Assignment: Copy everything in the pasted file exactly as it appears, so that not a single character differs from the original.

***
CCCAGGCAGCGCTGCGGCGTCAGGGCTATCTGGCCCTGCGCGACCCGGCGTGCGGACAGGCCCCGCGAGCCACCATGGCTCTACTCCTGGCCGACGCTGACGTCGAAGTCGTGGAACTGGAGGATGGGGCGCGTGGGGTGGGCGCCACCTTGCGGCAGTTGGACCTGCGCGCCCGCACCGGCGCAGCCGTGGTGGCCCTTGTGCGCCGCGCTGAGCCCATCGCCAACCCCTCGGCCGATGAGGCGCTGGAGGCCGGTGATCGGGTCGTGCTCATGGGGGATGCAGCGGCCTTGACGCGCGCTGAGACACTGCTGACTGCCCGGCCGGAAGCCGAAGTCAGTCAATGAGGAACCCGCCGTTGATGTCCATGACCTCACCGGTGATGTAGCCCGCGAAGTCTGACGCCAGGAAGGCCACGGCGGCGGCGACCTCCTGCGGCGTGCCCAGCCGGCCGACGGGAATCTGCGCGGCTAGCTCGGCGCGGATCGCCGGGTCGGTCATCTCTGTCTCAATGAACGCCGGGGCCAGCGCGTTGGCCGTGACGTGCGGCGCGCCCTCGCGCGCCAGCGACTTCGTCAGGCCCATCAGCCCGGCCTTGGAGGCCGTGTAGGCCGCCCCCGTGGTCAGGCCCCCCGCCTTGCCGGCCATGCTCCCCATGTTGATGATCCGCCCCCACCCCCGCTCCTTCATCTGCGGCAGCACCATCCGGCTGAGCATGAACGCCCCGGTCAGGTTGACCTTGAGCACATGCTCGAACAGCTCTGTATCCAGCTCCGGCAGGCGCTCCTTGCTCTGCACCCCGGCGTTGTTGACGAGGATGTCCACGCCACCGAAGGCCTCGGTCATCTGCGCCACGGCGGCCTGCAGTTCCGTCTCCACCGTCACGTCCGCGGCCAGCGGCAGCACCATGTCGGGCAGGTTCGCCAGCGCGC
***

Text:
CCCAGGCAGCGCTGCGGCGTCAGGGCTATCTGGCCCTGCGCGACCCGGCGTGCGGACAGGCCCCGCGAGCCACCATGGCTCTACTCCTGGCCGACGCTGACGTCGAAGTCGTGGAACTGGAGGATGGGGCGCGTGGGGTGGGCGCCACCTTGCGGCAGTTGGACCTGCGCGCCCGCACCGGCGCAGCCGTGGTGGCCCTTGTGCGCCGCGCTGAGCCCATCGCCAACCCCTCGGCCGATGAGGCGCTGGAGGCCGGTGATCGGGTCGTGCTCATGGGGGATGCAGCGGCCTTGACGCGCGCTGAGACACTGCTGACTGCCCGGCCGGAAGCCGAAGTCAGTCAATGAGGAACCCGCCGTTGATGTCCATGACCTCACCGGTGATGTAGCCCGCGAAGTCTGACGCCAGGAAGGCCACGGCGGCGGCGACCTCCTGCGGCGTGCCCAGCCGGCCGACGGGAATCTGCGCGGCTAGCTCGGCGCGGATCGCCGGGTCGGTCATCTCTGTCTCAATGAACGCCGGGGCCAGCGCGTTGGCCGTGACGTGCGGCGCGCCCTCGCGCGCCAGCGACTTCGTCAGGCCCATCAGCCCGGCCTTGGAGGCCGTGTAGGCCGCCCCCGTGGTCAGGCCCCCCGCCTTGCCGGCCATGCTCCCCATGTTGATGATCCGCCCCCACCCCCGCTCCTTCATCTGCGGCAGCACCATCCGGCTGAGCATGAACGCCCCGGTCAGGTTGACCTTGAGCACATGCTCGAACAGCTCTGTATCCAGCTCCGGCAGGCGCTCCTTGCTCTGCACCCCGGCGTTGTTGACGAGGATGTCCACGCCACCGAAGGCCTCGGTCATCTGCGCCACGGCGGCCTGCAGTTCCGTCTCCACCGTCACGTCCGCGGCCAGCGGCAGCACCATGTCGGGCAGGTTCGCCAGCGCGC